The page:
Similar to most Chinese people, I do not have clear understanding of racism until I came to the States. Like most Asian countries, China is more of a homogeneous nation. More than 94 percents of the population, which is 1.2 billion, are Han Chinese. Officially recognized 55 minority ethnicities in China, however, we are all Yellow in a western general sense. So, since I start to make friends in kindergarten, I have had no idea of race and everyone just looks the same. In my sense at that moment, race is more like where you from, instead of what kind of person you are. Even if after I met foreigners from different countries, including whites and blacks, that thought still held. They are all similar to me, but from different places. So when I started to know the ideas of racism and racists, I just did not understand why people would think that way. And even when I asked my parents or teachers, they had no better understanding than me. But a visit to US during my sophomore year in high school gave me a lesson in what racism is.
I remember the first time I came to States, and I went to the Universal Studio at Los Angels. We are a group of students from my high school lead by our teachers and local guides. There is a show named Water World (related to the film Water World, and it is a good one). It is a pool front show and water will accidentally split to the audience. So I bought a rain coat from a nearby shop, from a African-American salesman in particular. With the coat on, I went to my seat. A white old lady sat next to me and asked me where I got the rain coat. With my poor English at that time, I simply said: “I brought it from a black in the shop over there” with my finger pointing the direction. I thought the sentence I constructed is pretty concise and understandable. However, while I was satisfying with this well-done small English conversation, the old lady just turned mad and started to lecture me. She was speaking so fast that I could hardly understand everything, especially with my poor English at that time. Clearly she is offended, that is what I thought, but I did not know why. The conversation ended with her words “You are such a racist.” I had nothing to response her, as I can hardly argue with someone in English. Then the show started, but I have no mood for that anymore. Later on, when we travel around, the local guides started to convince us that there are areas we should not visit and be cautious when interact with random African-American people. That was my first impression of racist thinking, indeed.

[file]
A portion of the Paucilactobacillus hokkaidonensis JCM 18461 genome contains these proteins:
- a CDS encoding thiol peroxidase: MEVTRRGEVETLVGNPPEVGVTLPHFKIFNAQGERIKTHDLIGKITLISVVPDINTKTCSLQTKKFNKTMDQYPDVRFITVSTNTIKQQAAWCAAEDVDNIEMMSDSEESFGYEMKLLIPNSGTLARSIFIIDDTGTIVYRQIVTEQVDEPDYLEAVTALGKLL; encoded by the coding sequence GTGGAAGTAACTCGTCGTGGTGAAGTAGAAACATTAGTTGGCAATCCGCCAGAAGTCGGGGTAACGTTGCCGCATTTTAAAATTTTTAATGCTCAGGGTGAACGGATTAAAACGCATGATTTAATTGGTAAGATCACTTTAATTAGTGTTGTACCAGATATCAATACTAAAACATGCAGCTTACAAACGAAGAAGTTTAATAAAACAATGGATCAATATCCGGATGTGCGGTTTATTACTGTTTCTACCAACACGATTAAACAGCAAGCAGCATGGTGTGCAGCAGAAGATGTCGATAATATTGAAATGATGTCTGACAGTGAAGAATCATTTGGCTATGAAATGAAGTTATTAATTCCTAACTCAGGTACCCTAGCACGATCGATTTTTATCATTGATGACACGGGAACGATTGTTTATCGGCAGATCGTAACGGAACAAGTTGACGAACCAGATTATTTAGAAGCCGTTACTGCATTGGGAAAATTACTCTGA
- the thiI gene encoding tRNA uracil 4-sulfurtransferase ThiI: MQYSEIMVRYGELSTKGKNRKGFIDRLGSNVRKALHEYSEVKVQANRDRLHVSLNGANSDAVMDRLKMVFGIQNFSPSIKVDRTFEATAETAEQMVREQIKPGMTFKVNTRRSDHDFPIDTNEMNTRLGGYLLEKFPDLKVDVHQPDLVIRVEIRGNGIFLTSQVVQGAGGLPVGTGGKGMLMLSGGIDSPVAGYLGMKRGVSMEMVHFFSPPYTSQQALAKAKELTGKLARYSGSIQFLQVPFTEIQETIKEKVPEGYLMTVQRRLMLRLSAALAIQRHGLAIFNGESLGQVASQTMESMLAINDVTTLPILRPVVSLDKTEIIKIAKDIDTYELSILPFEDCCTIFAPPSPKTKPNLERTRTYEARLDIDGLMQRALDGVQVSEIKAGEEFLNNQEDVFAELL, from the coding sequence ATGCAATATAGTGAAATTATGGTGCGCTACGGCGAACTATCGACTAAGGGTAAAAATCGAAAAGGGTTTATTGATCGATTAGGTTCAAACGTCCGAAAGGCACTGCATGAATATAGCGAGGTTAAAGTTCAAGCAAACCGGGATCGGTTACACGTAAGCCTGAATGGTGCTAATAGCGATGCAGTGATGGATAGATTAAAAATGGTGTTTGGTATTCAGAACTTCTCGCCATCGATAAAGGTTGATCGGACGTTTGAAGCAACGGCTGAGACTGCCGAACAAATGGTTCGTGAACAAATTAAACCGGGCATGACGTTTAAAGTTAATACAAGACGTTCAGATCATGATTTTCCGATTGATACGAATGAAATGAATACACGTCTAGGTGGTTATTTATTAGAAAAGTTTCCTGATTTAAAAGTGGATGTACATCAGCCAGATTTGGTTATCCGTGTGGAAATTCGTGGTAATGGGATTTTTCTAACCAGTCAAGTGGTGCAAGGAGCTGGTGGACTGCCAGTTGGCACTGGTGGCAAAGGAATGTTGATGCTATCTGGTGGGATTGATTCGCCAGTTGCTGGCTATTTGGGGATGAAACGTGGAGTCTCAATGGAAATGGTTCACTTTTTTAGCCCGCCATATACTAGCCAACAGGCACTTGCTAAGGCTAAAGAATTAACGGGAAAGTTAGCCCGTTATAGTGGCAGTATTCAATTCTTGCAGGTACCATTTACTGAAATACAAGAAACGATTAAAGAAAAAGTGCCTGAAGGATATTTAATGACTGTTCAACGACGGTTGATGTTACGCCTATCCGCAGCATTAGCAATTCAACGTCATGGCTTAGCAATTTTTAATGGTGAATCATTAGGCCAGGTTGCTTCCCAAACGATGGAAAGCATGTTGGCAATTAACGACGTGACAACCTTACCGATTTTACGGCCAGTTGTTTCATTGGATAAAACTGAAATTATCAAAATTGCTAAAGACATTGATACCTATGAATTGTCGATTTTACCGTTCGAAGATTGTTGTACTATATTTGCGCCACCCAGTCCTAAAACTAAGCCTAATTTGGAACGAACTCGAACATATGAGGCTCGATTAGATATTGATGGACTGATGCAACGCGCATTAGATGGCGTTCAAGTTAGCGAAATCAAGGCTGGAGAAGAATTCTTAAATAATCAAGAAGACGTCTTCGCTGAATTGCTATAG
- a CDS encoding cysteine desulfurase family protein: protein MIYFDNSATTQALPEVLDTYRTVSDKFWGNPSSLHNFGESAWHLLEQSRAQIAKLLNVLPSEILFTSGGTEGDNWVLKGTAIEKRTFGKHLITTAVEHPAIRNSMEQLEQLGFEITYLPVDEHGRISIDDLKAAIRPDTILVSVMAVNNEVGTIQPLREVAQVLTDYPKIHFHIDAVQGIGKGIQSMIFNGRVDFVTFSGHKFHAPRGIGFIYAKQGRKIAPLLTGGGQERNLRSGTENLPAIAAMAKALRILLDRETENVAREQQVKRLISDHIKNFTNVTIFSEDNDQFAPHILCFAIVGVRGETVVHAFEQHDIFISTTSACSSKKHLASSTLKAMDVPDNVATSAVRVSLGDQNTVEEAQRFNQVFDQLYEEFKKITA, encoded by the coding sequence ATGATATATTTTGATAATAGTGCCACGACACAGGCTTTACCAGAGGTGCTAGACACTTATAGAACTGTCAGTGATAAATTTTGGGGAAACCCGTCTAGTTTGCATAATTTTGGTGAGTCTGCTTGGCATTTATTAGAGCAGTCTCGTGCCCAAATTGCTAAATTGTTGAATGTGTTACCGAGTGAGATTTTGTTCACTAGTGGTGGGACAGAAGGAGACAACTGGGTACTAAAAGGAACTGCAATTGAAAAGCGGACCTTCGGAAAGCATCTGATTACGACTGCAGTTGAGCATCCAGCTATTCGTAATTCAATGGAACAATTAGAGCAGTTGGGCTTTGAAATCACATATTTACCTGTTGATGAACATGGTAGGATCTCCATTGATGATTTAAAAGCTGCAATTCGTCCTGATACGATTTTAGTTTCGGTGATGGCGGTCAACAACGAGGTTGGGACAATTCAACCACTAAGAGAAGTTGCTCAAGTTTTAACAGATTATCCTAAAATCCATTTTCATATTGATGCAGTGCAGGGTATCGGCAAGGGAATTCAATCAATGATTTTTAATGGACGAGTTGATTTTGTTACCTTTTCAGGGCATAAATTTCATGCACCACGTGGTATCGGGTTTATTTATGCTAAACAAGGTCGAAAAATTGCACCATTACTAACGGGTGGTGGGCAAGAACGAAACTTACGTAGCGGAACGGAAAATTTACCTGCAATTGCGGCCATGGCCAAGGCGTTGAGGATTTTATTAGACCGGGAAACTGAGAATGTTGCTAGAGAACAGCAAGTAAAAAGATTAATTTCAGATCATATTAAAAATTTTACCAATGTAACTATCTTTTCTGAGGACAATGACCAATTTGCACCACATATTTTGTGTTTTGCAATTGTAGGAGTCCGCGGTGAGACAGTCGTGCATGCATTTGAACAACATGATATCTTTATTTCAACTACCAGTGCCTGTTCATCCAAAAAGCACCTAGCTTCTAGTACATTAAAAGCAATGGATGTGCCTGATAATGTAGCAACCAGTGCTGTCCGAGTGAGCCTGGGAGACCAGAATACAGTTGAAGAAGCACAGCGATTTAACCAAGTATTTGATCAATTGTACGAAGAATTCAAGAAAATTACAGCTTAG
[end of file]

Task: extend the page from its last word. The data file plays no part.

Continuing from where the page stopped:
(I remember this is a photo about no hate can perfectly describe my situation at that moment, but I can not find it right now. I will post it when I see it.)
Who is the racist? I am the racist? How could I become a racist with no idea of racism? Recalling this story now, I somehow have a feeling that the old lady is more racist than me at that specific moment. But who knows? After years in States, I recognized that people are really serious about this problem and sometimes they are just over-sensitive about it. Is that a good thing? I do not think so. But is it is a thing you just need to be serous about? Maybe. I consider this seriousness is from the culture, as in other countries, the “Black” is only a color.